Retailer Accused Of Charging ‘Fat Tax’ On Items Larger Than Size 12

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A retailer in the United Kingdom is under heavy scrutiny for charging higher prices for larger sizes of its items, prompting many people on social media to call for a boycott.

New Look, a retailer based in the United Kingdom, is under fire for charging different prices for its “Curves” items. Now, people online are accusing the company of charging a “fat tax” on clothes above size 12.

The discovery was made by retail supervisor Maria Wassell. She learned that a pair of the brand’s green striped pants in New Look’s “Curves” section cost £22.99 a pair, or $31.01 in American dollars. As soon as she found the same pair went for £19.99, or $26.97, in smaller sizes, she told reporters she was “absolutely disgusted.”

The larger versions of the pants were 15 percent more expensive, prompting critics to suggest that the store could be shaming larger or taller women.

The prices for a second item were also different depending on their sizes, Wassell added.

A T-shirt with the words “tres jolie” went for £9.99, or $13.47, for sizes up to 12. But according to the retail supervisor, she had purchased the same item from New Look’s “Curves” collection for £12.99, or $17.51.

Following the discoveries, Wassell said she’s boycotting the store until New Look brings this price discrepancy to an end. Many people online said they would follow.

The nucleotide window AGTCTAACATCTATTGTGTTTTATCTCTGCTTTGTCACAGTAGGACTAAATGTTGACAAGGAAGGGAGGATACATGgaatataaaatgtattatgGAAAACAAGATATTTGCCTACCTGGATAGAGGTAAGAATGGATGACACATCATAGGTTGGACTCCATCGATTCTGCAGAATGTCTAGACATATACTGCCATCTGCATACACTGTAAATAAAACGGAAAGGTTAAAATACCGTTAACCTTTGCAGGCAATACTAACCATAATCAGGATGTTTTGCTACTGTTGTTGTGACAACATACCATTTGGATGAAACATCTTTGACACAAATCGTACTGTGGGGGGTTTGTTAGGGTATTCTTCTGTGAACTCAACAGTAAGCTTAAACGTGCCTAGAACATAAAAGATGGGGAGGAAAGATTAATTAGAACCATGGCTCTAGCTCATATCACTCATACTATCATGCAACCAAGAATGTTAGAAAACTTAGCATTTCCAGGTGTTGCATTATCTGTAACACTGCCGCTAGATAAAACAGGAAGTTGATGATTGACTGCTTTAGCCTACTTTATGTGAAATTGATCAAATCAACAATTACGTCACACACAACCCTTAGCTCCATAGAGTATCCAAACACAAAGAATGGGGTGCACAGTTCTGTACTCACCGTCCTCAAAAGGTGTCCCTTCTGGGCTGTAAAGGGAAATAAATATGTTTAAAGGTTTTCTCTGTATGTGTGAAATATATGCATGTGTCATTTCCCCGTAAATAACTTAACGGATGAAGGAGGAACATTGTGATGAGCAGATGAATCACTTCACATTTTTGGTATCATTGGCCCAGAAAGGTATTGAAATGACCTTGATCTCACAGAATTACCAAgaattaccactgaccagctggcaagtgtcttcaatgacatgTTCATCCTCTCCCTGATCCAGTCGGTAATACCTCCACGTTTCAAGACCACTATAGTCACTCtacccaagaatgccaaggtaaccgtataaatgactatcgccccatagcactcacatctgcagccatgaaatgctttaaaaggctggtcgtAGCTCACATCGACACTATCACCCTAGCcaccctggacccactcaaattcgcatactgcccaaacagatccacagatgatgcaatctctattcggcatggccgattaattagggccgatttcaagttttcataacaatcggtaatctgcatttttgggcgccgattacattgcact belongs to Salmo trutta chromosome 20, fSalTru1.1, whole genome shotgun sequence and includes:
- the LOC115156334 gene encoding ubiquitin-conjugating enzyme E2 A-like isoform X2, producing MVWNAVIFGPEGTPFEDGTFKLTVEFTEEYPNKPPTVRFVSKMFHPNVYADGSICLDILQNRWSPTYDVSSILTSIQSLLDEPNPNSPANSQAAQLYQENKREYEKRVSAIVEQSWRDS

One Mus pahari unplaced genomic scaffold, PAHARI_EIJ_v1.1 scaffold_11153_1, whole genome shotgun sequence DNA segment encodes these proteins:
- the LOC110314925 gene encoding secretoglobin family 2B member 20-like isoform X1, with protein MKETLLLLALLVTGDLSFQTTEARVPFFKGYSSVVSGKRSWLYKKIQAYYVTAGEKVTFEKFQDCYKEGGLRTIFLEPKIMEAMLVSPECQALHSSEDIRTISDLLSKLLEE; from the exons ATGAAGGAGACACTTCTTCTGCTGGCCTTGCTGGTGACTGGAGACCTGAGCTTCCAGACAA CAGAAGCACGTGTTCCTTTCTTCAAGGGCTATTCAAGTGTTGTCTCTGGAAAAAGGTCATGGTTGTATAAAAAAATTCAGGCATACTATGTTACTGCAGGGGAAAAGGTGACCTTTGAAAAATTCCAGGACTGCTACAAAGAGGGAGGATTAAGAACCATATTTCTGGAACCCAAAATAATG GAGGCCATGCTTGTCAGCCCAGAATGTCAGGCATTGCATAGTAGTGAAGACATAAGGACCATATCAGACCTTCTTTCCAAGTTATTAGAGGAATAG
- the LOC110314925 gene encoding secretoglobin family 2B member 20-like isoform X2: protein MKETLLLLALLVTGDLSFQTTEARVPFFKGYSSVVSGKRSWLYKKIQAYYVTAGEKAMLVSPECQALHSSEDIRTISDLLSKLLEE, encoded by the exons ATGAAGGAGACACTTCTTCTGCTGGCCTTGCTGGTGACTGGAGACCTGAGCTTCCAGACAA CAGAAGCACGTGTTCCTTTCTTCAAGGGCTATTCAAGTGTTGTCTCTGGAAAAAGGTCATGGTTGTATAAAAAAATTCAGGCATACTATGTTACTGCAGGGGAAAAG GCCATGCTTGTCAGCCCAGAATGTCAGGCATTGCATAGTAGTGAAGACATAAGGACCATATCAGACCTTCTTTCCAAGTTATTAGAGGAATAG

Many Twitter users said that this price discrepancy could hurt people who have no control over their weight. Others said that this different price policy discriminates against people, negatively affecting their body image.

New Look’s spokesman said that the company is “in the process of reviewing the pricing structure of [its] plus-size collection.” He also said that New Look is working to make sure these discrepancies don’t happen again.

Hopefully other stores catch word of this incident and take a second look at their pricing scales as well. After all, a boycott threat could damage a company, especially if the people saying they are boycotting a brand for discriminating against women of different sizes have a presence online.

Respecting women’s differences without penalizing them financially could go a long way for clothing brands and the fashion industry as a whole.

Banner/Thumbnail Photo Credit: Pixabay, Free-Photos

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